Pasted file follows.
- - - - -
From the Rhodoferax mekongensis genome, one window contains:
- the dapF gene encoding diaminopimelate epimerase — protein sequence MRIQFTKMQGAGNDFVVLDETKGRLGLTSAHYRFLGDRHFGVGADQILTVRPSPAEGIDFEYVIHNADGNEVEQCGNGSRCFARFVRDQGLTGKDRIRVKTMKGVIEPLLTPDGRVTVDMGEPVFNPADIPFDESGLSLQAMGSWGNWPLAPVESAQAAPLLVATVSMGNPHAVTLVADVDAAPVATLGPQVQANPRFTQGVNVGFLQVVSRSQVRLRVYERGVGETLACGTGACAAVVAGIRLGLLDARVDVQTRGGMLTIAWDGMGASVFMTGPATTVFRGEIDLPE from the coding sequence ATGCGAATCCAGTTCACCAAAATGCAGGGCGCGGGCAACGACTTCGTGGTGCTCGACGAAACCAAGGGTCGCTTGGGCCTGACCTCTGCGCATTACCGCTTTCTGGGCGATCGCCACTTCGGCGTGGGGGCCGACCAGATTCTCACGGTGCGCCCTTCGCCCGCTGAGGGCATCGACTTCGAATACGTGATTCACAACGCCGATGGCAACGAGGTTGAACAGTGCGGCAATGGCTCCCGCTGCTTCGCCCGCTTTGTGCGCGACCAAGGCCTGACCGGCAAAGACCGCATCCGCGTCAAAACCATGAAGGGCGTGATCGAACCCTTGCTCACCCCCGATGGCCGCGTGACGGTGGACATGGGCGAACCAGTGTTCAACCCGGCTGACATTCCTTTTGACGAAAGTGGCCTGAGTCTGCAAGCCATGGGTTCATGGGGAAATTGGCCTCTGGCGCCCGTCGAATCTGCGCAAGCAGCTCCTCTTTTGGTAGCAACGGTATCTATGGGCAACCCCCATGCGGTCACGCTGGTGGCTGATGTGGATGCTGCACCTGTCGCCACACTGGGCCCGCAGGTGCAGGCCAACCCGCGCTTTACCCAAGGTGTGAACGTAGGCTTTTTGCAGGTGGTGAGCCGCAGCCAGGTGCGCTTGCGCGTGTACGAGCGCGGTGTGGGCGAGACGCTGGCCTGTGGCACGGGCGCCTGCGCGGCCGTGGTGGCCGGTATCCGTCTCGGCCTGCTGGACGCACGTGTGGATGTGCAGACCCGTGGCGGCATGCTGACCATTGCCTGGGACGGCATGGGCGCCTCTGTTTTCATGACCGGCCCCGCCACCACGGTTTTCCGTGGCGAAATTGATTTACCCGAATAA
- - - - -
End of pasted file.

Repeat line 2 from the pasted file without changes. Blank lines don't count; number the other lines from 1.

- the dapF gene encoding diaminopimelate epimerase — protein sequence MRIQFTKMQGAGNDFVVLDETKGRLGLTSAHYRFLGDRHFGVGADQILTVRPSPAEGIDFEYVIHNADGNEVEQCGNGSRCFARFVRDQGLTGKDRIRVKTMKGVIEPLLTPDGRVTVDMGEPVFNPADIPFDESGLSLQAMGSWGNWPLAPVESAQAAPLLVATVSMGNPHAVTLVADVDAAPVATLGPQVQANPRFTQGVNVGFLQVVSRSQVRLRVYERGVGETLACGTGACAAVVAGIRLGLLDARVDVQTRGGMLTIAWDGMGASVFMTGPATTVFRGEIDLPE from the coding sequence ATGCGAATCCAGTTCACCAAAATGCAGGGCGCGGGCAACGACTTCGTGGTGCTCGACGAAACCAAGGGTCGCTTGGGCCTGACCTCTGCGCATTACCGCTTTCTGGGCGATCGCCACTTCGGCGTGGGGGCCGACCAGATTCTCACGGTGCGCCCTTCGCCCGCTGAGGGCATCGACTTCGAATACGTGATTCACAACGCCGATGGCAACGAGGTTGAACAGTGCGGCAATGGCTCCCGCTGCTTCGCCCGCTTTGTGCGCGACCAAGGCCTGACCGGCAAAGACCGCATCCGCGTCAAAACCATGAAGGGCGTGATCGAACCCTTGCTCACCCCCGATGGCCGCGTGACGGTGGACATGGGCGAACCAGTGTTCAACCCGGCTGACATTCCTTTTGACGAAAGTGGCCTGAGTCTGCAAGCCATGGGTTCATGGGGAAATTGGCCTCTGGCGCCCGTCGAATCTGCGCAAGCAGCTCCTCTTTTGGTAGCAACGGTATCTATGGGCAACCCCCATGCGGTCACGCTGGTGGCTGATGTGGATGCTGCACCTGTCGCCACACTGGGCCCGCAGGTGCAGGCCAACCCGCGCTTTACCCAAGGTGTGAACGTAGGCTTTTTGCAGGTGGTGAGCCGCAGCCAGGTGCGCTTGCGCGTGTACGAGCGCGGTGTGGGCGAGACGCTGGCCTGTGGCACGGGCGCCTGCGCGGCCGTGGTGGCCGGTATCCGTCTCGGCCTGCTGGACGCACGTGTGGATGTGCAGACCCGTGGCGGCATGCTGACCATTGCCTGGGACGGCATGGGCGCCTCTGTTTTCATGACCGGCCCCGCCACCACGGTTTTCCGTGGCGAAATTGATTTACCCGAATAA